Suu Kyi: Burma democracy in my lifetime

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Media captionAung San Suu Kyi said she trusted the Burmese president

Burma's opposition leader Aung San Suu Kyi says she believes Burma will hold democratic elections "in my lifetime".

In an exclusive interview with the BBC, she said she did not know when that would be or whether she would run.

She said political prisoners must be freed. Officials deny their existence.

Later in the day Ms Suu Kyi met William Hague - the first UK foreign secretary to visit Burma since 1955. He is one of several top foreign officials to have visited since elections in 2010.

The polls, which were the first in 20 years, elected a nominally civilian government to end military rule, although the military maintains a significant grip on power.

Ms Suu Kyi, 66, told BBC World News that she foresaw "a full democratic election in my lifetime", adding: "But then of course I don't know how long I'm going to live. But if I live a normal lifespan, yes."

Last month she formally registered her National League for Democracy (NLD) as a political party, after boycotting the 2010 polls because of electoral laws that prevented her taking part. The authorities officially approved the NLD registration on Thursday.

Of President Thein Sein, a former top general who stepped down to contest elections as a civilian, Ms Suu Kyi said: "I trust the president, but I can't yet trust the government for the simple reason that I don't yet know all the members of government."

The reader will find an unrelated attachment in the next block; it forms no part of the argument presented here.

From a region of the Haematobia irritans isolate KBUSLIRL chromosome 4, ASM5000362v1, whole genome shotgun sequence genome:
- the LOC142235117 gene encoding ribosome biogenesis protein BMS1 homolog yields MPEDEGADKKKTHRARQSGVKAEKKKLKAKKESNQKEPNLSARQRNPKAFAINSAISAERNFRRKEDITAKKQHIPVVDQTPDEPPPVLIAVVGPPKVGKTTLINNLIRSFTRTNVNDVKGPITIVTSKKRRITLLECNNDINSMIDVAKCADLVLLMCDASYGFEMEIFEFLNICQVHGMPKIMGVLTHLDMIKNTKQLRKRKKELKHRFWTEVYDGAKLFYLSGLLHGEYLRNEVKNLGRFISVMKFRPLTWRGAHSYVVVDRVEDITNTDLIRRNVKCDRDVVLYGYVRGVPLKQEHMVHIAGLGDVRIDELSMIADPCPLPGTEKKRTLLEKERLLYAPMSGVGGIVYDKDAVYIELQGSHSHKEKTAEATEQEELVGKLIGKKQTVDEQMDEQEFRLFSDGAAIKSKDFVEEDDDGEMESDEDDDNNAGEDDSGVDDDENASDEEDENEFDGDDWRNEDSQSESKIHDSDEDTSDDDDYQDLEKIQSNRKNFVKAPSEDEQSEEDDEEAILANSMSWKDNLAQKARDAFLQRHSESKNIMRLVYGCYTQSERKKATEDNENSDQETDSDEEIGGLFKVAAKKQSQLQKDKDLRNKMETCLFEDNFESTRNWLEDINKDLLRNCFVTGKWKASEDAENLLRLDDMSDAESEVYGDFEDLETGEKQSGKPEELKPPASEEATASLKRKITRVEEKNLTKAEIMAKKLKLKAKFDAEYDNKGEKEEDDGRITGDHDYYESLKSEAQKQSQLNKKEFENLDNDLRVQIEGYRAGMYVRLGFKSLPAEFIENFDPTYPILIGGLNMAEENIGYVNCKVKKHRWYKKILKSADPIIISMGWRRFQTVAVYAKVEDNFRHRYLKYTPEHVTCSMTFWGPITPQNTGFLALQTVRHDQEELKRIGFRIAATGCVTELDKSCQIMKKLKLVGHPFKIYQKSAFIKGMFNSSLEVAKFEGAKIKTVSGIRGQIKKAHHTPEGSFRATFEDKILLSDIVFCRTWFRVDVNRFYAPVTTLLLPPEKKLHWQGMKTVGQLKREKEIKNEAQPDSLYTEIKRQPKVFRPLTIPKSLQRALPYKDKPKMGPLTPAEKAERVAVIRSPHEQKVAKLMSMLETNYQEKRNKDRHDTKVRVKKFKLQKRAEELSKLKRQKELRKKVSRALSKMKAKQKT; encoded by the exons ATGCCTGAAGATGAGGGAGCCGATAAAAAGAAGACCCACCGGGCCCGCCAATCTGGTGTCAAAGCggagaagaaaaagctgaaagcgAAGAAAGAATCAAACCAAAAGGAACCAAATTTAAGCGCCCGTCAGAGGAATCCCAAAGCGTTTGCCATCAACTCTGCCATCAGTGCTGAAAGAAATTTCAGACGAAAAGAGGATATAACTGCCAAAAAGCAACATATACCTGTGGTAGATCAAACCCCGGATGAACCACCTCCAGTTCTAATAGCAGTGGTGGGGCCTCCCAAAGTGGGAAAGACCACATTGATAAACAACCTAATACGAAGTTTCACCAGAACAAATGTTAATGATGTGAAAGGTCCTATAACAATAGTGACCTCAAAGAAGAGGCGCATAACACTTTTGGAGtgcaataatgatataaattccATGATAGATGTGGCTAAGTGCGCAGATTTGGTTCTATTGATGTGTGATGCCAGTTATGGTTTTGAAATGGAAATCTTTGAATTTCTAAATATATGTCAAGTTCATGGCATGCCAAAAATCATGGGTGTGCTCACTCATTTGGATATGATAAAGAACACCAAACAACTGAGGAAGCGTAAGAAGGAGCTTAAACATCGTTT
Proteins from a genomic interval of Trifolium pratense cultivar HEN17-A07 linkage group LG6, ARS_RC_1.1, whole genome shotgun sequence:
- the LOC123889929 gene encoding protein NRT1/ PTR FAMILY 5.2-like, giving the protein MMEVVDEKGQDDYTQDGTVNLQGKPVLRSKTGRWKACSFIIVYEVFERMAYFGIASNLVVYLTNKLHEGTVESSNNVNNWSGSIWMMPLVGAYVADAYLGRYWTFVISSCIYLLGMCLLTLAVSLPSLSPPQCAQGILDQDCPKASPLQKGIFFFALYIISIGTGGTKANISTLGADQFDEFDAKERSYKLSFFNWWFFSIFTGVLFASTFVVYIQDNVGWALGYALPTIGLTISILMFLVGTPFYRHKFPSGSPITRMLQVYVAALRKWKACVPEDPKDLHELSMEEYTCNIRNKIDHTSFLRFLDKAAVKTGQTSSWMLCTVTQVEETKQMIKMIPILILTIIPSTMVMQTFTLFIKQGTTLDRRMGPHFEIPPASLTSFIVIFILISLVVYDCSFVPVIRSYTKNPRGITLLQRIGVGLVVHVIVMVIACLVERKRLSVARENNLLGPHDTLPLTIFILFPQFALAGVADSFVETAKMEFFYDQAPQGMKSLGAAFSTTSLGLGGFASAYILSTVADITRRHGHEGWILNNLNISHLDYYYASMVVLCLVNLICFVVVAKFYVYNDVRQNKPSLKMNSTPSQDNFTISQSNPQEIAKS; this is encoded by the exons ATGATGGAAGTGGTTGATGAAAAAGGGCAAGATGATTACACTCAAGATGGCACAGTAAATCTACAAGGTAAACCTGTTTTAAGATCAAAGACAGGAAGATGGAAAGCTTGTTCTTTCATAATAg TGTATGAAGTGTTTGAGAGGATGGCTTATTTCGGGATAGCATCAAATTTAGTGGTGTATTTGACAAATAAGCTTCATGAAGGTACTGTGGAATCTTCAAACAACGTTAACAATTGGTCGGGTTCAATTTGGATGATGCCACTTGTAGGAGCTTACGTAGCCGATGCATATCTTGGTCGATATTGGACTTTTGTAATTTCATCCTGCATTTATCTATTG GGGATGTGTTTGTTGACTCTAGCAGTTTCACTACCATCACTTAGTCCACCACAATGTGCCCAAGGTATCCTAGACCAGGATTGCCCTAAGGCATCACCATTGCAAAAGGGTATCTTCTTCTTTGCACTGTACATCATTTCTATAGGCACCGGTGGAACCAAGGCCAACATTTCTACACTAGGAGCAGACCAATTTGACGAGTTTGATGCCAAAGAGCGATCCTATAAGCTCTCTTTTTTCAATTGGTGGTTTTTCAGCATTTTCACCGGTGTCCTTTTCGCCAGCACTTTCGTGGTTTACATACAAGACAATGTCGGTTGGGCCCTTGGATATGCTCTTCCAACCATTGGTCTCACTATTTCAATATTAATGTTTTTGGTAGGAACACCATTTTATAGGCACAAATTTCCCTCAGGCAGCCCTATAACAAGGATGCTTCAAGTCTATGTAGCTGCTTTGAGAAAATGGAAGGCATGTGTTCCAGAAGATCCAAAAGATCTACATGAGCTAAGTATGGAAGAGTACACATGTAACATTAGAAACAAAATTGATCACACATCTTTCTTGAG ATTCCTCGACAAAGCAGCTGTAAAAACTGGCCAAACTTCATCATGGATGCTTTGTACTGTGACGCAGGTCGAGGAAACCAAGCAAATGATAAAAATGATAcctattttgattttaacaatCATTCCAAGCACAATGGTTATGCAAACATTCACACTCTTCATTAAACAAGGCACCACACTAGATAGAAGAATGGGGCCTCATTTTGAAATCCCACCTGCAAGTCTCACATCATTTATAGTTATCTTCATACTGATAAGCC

She added: "The most important thing about the president is that he is an honest man... He is a man capable of taking risks if he thinks they are worthwhile."

Asked whether the day was coming when she would run for that office, however, she replied: "I can't even tell whether this is something that I would like to do or would do."

Prisoner account

William Hague said after meeting his counterpart Wunna Maung Lwi in Nay Pyi Taw that "the foreign minister has reaffirmed commitments that have been made to release political prisoners".

"He said the changes are irreversible and I welcome that way of thinking," Mr Hague added.

"I stressed that the world will judge the government by its actions."

But in an interview with the BBC Burmese service later, Wunna Maung Lwi said Burma did not acknowledge there were political prisoners.

They are all criminals, he said, and it was up to the president to decide when prisoners were released - adding that prisoners had already been freed on three recent occasions.

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Media captionSoe Win Than of the BBC's Burmese Service on his visit to the country's 'eerie' new capital

The government, he said, was focused on the development of the whole country.

Between 600 and 1,000 journalists, dissidents and monks who led anti-government protests in 2007 are thought to remain behind bars in Burma.

Ms Suu Kyi said all political prisoners must be freed - regardless of whether the government admitted their existence.

Burma, she said, had made progress but it was not "as fast as a lot of us would like it to be. But on the other hand I don't think it's too slow. It's slow but not too slow".

She called for Western countries to invest in Burma, which was suffering from "reputation risk".

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